Much better were the refreshing Icelandic boogie funk-loving sextet Retro Stefson, who played their first English festival set to an intimate yet incredibly enthusiastic crowd made up of yummy mummies, who were drawn from their mid-afternoon lattes to the group’s groovy Giorgio Moroder-inspired earworms. With a DIY Microkorg keytar, sporadic rap verses and giggle-inducing on-stage banter (“We had three babies born in Italy after we played this song!”), Retro Stefson brought a little Saturday Night Fever to the Suffolk countryside and served as an insanely good warm up for the rest of the evening’s electro-heavy line-up.
Next up were British indie electro power group Hot Chip, who played an incredible live set that had the excitable, cider-drenched crowd kicking up a virtual dust storm in the main stage Obelisk Arena, fist-pumping along with what was a shamelessly fun experience. The absolute highlight of our night, however, was Kraftwerk, who played an awe-inspiring, well-curated set that acted as a sort of ‘Greatest Hits’ sampler of Kling Klang-produced classics. The obvious choice in a massive set clash between the Dusseldorf legends, ethereal electro-duo Purity Ring and 2012 Mercury winners Alt-J, the time conflict still had many of our fellow audience members swearing as they sweated the jog between the Obelisk and i arenas. Well worth the sacrifice though, their set featured seminal songs from every one of their albums, ranging from The Model to Tour de France, as well as an amazing set of thematic 3D visuals that oscillated hypnotically behind Ralf and friends, Kraftwerk’s hour-and-a-half long set flew by in what felt like a matter of minutes to a dedicated portion of the crowd who murmured along to the blips, bloops and robo-voices echoing throughout the mammoth Obelisk Arena.
Starting off a sleepy Saturday afternoon off right were the smooth, savvy sounds of ‘The Bravest Man in the Universe,’ Bobby Womack, who appeared in an all-red, embellished pleather ensemble, complete with matching hat and sunglasses. Accompanied by a backing band of fierce horns, grooving background singers and a dearth of impressive swagger, Womack definitely proved that he still has it nearing 70, getting an entire arena’s worth of people running on four hours of sleep to jive along to his greatest hits.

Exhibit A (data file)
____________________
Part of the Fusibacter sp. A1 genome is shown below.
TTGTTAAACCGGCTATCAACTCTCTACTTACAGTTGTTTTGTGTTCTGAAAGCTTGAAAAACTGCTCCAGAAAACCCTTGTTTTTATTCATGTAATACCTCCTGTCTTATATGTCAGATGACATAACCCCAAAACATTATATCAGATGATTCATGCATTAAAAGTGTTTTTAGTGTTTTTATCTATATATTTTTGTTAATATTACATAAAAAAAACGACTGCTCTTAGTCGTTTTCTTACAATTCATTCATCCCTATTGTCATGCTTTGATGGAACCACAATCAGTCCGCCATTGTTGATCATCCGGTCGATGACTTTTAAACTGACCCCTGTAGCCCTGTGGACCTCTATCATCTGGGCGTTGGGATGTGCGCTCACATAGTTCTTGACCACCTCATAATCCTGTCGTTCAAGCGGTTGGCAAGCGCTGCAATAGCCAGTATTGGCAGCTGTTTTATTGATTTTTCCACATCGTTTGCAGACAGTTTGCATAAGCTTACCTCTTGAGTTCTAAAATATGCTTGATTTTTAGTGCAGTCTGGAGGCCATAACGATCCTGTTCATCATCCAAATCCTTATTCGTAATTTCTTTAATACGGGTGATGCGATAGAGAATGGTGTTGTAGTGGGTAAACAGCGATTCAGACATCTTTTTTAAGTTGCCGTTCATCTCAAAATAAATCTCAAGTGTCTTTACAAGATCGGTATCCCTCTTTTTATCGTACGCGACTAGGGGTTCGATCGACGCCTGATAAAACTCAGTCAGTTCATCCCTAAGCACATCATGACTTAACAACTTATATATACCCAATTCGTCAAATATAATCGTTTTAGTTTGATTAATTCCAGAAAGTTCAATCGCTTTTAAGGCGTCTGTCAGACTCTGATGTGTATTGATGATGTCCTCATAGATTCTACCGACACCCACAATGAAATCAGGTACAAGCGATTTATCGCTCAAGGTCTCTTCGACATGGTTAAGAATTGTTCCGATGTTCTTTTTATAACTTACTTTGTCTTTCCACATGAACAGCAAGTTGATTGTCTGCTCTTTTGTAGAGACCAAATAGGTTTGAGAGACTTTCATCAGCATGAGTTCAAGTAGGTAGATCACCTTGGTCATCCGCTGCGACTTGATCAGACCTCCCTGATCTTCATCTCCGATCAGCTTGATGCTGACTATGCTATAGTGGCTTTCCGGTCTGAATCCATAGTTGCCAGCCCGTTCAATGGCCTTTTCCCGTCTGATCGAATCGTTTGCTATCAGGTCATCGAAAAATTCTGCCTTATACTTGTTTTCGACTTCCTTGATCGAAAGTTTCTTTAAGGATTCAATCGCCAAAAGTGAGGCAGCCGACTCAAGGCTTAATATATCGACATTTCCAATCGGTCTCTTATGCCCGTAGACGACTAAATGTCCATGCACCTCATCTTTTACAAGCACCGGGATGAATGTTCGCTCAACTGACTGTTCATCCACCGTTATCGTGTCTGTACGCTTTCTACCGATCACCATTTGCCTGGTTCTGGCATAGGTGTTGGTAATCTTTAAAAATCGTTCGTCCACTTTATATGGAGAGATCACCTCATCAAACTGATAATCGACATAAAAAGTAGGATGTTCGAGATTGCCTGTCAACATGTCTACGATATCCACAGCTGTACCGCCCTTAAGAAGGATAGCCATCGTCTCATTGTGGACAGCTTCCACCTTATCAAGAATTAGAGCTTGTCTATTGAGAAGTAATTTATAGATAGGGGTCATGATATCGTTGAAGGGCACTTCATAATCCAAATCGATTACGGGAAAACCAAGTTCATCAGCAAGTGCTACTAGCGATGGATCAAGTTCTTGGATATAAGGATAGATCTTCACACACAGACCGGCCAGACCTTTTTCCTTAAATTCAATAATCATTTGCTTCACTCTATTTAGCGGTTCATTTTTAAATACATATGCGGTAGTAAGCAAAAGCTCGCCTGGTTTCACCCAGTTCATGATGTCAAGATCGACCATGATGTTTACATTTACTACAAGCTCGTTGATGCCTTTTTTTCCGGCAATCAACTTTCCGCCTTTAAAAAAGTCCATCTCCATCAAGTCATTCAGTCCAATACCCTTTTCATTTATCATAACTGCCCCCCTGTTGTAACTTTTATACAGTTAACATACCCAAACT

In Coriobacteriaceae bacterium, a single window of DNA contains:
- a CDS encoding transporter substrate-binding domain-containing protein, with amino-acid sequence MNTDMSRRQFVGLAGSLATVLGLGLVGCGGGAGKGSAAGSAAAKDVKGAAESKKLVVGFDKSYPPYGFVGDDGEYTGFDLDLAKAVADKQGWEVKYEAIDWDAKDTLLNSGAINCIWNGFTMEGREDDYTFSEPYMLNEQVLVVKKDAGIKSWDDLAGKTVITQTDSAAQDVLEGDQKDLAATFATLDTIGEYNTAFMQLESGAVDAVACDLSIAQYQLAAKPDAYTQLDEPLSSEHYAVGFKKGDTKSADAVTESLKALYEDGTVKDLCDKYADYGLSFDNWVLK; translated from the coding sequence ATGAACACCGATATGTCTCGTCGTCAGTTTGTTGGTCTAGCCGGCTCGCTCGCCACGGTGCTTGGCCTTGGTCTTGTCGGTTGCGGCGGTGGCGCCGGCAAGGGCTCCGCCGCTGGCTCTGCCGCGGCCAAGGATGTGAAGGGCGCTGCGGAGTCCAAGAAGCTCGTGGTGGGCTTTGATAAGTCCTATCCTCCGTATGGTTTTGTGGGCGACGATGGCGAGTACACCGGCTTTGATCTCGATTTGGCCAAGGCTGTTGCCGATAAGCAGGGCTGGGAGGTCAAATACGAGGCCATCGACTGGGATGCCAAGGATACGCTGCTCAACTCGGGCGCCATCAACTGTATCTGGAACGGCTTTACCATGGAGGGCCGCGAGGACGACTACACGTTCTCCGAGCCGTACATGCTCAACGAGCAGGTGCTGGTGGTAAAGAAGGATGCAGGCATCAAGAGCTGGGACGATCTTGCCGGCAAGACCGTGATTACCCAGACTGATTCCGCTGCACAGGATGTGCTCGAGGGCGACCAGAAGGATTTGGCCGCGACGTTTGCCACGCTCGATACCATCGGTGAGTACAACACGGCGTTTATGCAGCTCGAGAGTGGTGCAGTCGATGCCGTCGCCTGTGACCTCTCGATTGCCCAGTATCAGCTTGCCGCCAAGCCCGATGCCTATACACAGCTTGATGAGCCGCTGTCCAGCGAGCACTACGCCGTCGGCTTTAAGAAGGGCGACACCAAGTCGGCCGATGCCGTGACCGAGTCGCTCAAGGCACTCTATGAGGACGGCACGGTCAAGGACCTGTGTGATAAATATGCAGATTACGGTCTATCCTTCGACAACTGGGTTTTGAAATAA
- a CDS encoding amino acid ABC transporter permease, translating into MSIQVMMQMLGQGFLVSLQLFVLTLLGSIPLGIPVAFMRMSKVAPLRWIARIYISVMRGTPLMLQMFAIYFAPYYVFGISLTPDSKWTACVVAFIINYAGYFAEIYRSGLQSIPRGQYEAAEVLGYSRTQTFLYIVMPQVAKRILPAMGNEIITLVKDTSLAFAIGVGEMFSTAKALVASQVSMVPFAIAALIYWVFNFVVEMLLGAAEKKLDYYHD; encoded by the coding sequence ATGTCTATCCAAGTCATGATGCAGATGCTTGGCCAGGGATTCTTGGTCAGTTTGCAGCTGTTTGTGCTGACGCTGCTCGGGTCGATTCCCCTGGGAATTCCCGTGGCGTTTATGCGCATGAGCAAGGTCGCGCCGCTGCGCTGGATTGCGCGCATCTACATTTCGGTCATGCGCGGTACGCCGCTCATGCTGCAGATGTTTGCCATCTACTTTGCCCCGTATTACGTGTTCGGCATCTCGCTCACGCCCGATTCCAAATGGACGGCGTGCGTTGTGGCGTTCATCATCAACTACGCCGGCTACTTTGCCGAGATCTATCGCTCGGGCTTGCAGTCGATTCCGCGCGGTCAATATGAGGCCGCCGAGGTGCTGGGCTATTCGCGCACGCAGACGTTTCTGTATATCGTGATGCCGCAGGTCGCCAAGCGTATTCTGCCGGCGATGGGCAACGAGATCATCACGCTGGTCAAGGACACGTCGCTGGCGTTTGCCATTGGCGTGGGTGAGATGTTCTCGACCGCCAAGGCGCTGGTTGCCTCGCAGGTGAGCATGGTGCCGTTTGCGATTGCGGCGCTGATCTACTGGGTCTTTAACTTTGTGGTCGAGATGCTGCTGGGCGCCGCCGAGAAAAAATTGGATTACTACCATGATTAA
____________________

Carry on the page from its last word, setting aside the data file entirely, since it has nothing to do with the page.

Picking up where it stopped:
Kraftwerk – The Model (live at Latitude 2013)
James Blake’s mid-afternoon headlining performance in the Obelisk Arena did not disappoint. The producer and vocalist's live set managed to translate an acute sense of intensity and intimacy, despite it being played to a crowd of hundreds. Still not quite on the level of his incredible Primavera performances, which took up a late evening headline slot, it was still an impressive effort, his subtractive dubstep somehow making a sunburn-worthy summer afternoon at least twenty times warmer.
With intense trepidation, we hurried away mid-set to the closing bars of Limit To Your Love in order to catch another favourite, the soul-ridden pop of London-based act Amateur Best. A stellar performance unfortunately marred by the terrible sound quality of the Lake Stage, the ever charismatic Joe Flory still managed to put on very smooth performance. Backed by an ensemble clad in all black and baking in the afternoon heat, he lent a nice melancholy feel that many enjoyed from up on the grassy knoll.
Closing out our Latitude experience was the fantastic Scottish rap trio Young Fathers, who pulled off an incredible energetic performance that probably ranked up with Kraftwerk as one of the best acts we saw. The group not only makes interesting, challenging music that pushes the boundaries of conventional hip hop, but they’re also a mind-boggling, awe-inspiring set of performers. Filling the tiny tent with rumbling synths, tribal drumbeats and coordinated vocal overlays, the trio twerked, vogued and moonwalked all over the miniscule, wooded Alcove Stage, drawing in a crowd of passersby who, by the time the rap group walked off the stage, filled the entire tent and called for more.
An absolutely killer way to wrap up our weekend of dancing, drinks and good music, we couldn't help but be thoroughly impressed by not just the legend-filled line-up, but the all-inclusivity of the entire festival. Latitude is an event that turly earns its billing as "more than a music festival" – as proven by our campfire-smoked clothes, overstuffed duffel bags filled with thrifted goodies and shoulders pinker than one of those spray-painted strawberry sheep.